Pale suns, unfelt, at distance roll away,
And on the impassive ice the lightnings play;
Eternal snows the growing mass supply,
Till the bright mountains prop the incumbent sky:
As Atlas fix'd, each hoary pile appears,
The gather'd winter of a thousand years.
On this foundation Fame's high temple stands ;
Stupendous pile! not rear'd by mortal hands.
Whate'er proud Rome or artful Greece beheld,
Or elder Babylon, its frame excell'd.
Four faces had the dome, and every face?
Of various structure, but of equal grace:
Four brazen gates, on columns lifted high,
Salute the different quarters of the sky,
Here fabled chiefs in darker ages born,
Or worthies old, whom arms or arts adorn,
Who cities raised, or tamed a monstrous race,
The walls in venerable order grace :
Heroes in animated marble frown,
And legislators seem to think in stone.
The self day, or that houre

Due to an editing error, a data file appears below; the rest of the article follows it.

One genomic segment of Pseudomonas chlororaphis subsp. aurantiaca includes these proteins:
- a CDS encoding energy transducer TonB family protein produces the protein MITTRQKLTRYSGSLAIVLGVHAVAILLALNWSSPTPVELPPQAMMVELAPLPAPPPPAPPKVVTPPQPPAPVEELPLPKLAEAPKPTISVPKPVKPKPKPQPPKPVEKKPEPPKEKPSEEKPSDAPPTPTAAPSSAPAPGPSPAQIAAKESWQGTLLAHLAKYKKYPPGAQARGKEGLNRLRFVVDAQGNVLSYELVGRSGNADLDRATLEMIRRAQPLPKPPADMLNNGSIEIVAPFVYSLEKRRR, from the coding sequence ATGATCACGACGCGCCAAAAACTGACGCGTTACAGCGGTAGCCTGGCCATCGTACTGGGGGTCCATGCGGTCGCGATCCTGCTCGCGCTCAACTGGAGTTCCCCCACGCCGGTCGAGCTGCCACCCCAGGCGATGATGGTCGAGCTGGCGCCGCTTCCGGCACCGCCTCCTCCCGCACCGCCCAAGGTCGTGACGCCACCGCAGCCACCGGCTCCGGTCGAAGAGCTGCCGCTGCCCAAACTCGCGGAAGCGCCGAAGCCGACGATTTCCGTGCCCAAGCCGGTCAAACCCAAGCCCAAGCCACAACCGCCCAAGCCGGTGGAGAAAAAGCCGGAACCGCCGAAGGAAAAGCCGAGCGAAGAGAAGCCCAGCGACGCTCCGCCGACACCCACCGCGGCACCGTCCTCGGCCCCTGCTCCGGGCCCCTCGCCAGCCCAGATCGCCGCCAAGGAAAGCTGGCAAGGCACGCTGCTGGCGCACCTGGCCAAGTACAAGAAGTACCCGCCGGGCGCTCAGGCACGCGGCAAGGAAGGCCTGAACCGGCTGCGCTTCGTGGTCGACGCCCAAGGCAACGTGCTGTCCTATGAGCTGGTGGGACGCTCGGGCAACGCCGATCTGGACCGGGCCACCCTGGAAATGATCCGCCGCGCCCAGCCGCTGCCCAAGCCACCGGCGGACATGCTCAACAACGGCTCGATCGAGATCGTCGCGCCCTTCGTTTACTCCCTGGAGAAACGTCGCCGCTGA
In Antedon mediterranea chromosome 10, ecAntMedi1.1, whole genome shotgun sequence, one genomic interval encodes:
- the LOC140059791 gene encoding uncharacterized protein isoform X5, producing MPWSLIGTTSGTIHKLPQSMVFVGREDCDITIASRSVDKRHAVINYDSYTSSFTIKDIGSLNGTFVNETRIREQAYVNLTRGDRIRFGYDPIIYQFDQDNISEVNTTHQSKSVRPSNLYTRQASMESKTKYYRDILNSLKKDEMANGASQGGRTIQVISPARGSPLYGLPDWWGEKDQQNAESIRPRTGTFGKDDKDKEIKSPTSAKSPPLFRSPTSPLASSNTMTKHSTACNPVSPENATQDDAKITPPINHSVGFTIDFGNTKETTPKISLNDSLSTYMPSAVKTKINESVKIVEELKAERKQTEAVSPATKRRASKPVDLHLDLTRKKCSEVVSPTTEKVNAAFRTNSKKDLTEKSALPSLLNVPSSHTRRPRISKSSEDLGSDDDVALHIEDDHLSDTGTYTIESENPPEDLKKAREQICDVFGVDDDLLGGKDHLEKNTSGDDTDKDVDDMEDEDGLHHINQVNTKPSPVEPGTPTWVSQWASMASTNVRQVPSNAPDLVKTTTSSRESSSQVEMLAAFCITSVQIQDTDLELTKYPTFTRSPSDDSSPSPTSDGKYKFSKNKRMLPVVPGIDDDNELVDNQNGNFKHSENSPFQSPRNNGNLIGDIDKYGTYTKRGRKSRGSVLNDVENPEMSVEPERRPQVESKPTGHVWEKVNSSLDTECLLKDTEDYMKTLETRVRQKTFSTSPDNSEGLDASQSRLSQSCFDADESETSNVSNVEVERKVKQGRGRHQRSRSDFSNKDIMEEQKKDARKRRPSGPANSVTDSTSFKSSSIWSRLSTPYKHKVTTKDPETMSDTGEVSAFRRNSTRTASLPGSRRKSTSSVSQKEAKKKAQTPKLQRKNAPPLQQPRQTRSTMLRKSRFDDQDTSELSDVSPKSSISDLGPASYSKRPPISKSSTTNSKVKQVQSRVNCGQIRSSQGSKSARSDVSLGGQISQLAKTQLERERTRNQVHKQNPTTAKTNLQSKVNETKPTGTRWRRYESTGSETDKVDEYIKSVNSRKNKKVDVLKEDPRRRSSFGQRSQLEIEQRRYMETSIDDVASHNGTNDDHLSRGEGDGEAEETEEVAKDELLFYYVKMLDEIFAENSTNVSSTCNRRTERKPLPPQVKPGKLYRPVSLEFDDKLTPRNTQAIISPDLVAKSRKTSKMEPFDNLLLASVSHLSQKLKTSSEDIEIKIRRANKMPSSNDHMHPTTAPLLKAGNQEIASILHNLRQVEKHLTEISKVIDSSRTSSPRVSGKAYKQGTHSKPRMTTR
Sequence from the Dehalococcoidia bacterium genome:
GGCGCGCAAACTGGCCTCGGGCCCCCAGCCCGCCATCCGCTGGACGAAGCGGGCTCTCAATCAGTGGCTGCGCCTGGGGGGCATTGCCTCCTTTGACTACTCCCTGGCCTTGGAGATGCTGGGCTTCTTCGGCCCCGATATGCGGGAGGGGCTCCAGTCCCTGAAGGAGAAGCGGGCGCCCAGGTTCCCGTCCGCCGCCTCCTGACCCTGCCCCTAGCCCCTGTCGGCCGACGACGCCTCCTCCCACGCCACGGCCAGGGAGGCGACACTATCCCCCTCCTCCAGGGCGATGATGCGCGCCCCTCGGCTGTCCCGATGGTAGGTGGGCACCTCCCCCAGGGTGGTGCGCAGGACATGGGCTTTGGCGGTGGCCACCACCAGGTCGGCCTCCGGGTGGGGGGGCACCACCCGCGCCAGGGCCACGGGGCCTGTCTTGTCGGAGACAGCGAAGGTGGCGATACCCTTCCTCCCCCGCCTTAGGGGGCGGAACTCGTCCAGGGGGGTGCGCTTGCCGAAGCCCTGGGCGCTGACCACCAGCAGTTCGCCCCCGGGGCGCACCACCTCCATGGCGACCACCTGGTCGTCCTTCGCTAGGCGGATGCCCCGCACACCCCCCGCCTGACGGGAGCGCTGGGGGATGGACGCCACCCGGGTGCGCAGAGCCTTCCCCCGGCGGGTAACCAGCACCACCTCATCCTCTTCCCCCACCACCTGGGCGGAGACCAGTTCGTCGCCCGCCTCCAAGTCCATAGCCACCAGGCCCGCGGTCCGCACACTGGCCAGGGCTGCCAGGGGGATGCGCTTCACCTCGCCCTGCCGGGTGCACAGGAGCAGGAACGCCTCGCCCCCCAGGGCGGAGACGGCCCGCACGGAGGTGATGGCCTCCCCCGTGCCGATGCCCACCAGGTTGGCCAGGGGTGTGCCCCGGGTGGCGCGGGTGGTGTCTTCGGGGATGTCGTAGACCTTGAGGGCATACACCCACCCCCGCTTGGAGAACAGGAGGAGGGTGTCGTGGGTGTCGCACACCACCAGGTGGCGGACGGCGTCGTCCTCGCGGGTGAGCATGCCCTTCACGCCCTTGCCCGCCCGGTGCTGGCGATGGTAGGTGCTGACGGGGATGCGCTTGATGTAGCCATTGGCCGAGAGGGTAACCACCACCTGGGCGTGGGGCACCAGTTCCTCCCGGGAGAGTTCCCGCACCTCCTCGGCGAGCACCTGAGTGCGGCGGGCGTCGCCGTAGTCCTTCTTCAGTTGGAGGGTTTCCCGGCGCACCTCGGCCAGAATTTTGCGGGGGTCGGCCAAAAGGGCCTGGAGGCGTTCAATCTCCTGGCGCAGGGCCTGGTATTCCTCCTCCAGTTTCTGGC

That I on hem gan to poure;
But well I wiste what it made;
It was conserved with the shade
(All the writing that I sye)
Of the castle that stood on high,
And stood eke in so cold a place,
That heate might not it deface.” 7 The temple is described to be square: the four fronts with open gates facing the different quarters of the world, as an intimation that all nations of the earth may alike be received into it. The western front is of Grecian architecture. The Doric order was peculiarly sacred to heroes and worthies. Those whose statues are after mentioned, were the first names of old Greece in arms and arts.